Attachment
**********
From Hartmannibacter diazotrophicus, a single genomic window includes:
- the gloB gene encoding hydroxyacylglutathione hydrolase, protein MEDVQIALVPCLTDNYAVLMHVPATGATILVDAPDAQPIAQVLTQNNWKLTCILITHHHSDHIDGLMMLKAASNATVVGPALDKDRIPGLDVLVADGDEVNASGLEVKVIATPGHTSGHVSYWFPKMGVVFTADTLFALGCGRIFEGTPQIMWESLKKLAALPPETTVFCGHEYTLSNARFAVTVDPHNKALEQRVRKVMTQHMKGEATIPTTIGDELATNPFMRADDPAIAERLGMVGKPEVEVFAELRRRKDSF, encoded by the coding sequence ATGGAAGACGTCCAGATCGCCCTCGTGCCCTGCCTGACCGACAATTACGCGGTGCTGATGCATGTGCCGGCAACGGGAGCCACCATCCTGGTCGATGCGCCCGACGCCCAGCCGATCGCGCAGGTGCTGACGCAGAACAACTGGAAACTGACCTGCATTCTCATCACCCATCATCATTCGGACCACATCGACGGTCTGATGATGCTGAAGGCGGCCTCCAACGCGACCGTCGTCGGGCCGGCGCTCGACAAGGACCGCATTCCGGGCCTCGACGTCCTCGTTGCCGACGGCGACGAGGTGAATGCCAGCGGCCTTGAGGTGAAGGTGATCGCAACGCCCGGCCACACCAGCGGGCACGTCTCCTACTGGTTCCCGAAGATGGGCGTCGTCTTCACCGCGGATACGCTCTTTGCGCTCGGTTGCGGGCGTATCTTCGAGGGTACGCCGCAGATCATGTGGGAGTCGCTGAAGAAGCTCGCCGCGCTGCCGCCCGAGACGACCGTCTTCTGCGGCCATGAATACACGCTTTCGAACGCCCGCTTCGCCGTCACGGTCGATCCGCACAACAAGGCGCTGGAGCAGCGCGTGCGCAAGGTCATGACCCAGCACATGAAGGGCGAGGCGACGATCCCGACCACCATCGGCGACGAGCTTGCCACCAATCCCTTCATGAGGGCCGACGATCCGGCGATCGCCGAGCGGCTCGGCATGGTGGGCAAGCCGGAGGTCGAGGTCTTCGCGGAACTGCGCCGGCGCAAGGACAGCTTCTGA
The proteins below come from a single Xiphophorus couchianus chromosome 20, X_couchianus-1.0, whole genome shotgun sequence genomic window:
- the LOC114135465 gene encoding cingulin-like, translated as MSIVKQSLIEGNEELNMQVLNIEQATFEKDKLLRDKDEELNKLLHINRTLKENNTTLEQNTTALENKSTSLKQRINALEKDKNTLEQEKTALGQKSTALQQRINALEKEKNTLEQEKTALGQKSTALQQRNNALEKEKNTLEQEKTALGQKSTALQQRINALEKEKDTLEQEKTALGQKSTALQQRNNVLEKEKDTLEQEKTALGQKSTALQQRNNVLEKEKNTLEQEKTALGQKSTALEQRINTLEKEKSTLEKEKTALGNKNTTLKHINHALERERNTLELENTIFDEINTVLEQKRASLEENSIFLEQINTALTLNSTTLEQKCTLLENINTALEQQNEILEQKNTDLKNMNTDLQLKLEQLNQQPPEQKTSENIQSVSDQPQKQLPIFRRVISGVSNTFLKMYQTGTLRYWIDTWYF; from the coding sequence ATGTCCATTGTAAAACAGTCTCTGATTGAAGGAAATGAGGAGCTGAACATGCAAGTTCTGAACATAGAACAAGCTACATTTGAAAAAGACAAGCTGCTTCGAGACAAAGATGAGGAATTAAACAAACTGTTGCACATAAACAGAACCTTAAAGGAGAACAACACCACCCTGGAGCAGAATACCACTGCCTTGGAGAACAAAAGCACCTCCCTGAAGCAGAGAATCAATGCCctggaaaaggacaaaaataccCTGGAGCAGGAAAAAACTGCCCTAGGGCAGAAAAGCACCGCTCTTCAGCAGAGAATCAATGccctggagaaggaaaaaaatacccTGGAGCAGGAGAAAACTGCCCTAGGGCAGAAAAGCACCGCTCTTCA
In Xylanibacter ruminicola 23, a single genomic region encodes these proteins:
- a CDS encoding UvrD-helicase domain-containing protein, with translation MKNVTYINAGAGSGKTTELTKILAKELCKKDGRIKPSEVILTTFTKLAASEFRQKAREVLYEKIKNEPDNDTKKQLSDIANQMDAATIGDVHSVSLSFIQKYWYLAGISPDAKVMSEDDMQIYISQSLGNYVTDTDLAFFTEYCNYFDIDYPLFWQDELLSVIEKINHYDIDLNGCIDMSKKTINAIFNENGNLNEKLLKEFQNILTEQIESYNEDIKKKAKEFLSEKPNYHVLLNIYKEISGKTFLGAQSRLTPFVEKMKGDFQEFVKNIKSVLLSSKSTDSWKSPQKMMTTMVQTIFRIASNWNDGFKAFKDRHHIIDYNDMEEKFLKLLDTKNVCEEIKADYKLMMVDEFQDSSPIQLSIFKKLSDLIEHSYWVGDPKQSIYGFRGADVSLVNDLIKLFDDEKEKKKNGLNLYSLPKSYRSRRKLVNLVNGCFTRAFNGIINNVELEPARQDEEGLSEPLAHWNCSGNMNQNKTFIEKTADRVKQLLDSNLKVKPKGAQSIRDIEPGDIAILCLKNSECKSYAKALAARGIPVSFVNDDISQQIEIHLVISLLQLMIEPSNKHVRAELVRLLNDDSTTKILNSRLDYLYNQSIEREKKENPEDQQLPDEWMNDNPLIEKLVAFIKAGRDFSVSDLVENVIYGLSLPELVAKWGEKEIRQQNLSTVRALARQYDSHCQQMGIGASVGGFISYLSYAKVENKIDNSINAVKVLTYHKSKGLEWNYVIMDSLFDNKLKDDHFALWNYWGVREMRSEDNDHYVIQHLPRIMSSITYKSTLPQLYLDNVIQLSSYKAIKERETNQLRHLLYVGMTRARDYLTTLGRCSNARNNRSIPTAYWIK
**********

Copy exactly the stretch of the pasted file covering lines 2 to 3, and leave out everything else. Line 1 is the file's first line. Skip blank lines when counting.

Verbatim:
- the gloB gene encoding hydroxyacylglutathione hydrolase, protein MEDVQIALVPCLTDNYAVLMHVPATGATILVDAPDAQPIAQVLTQNNWKLTCILITHHHSDHIDGLMMLKAASNATVVGPALDKDRIPGLDVLVADGDEVNASGLEVKVIATPGHTSGHVSYWFPKMGVVFTADTLFALGCGRIFEGTPQIMWESLKKLAALPPETTVFCGHEYTLSNARFAVTVDPHNKALEQRVRKVMTQHMKGEATIPTTIGDELATNPFMRADDPAIAERLGMVGKPEVEVFAELRRRKDSF, encoded by the coding sequence ATGGAAGACGTCCAGATCGCCCTCGTGCCCTGCCTGACCGACAATTACGCGGTGCTGATGCATGTGCCGGCAACGGGAGCCACCATCCTGGTCGATGCGCCCGACGCCCAGCCGATCGCGCAGGTGCTGACGCAGAACAACTGGAAACTGACCTGCATTCTCATCACCCATCATCATTCGGACCACATCGACGGTCTGATGATGCTGAAGGCGGCCTCCAACGCGACCGTCGTCGGGCCGGCGCTCGACAAGGACCGCATTCCGGGCCTCGACGTCCTCGTTGCCGACGGCGACGAGGTGAATGCCAGCGGCCTTGAGGTGAAGGTGATCGCAACGCCCGGCCACACCAGCGGGCACGTCTCCTACTGGTTCCCGAAGATGGGCGTCGTCTTCACCGCGGATACGCTCTTTGCGCTCGGTTGCGGGCGTATCTTCGAGGGTACGCCGCAGATCATGTGGGAGTCGCTGAAGAAGCTCGCCGCGCTGCCGCCCGAGACGACCGTCTTCTGCGGCCATGAATACACGCTTTCGAACGCCCGCTTCGCCGTCACGGTCGATCCGCACAACAAGGCGCTGGAGCAGCGCGTGCGCAAGGTCATGACCCAGCACATGAAGGGCGAGGCGACGATCCCGACCACCATCGGCGACGAGCTTGCCACCAATCCCTTCATGAGGGCCGACGATCCGGCGATCGCCGAGCGGCTCGGCATGGTGGGCAAGCCGGAGGTCGAGGTCTTCGCGGAACTGCGCCGGCGCAAGGACAGCTTCTGA
The proteins below come from a single Xiphophorus couchianus chromosome 20, X_couchianus-1.0, whole genome shotgun sequence genomic window: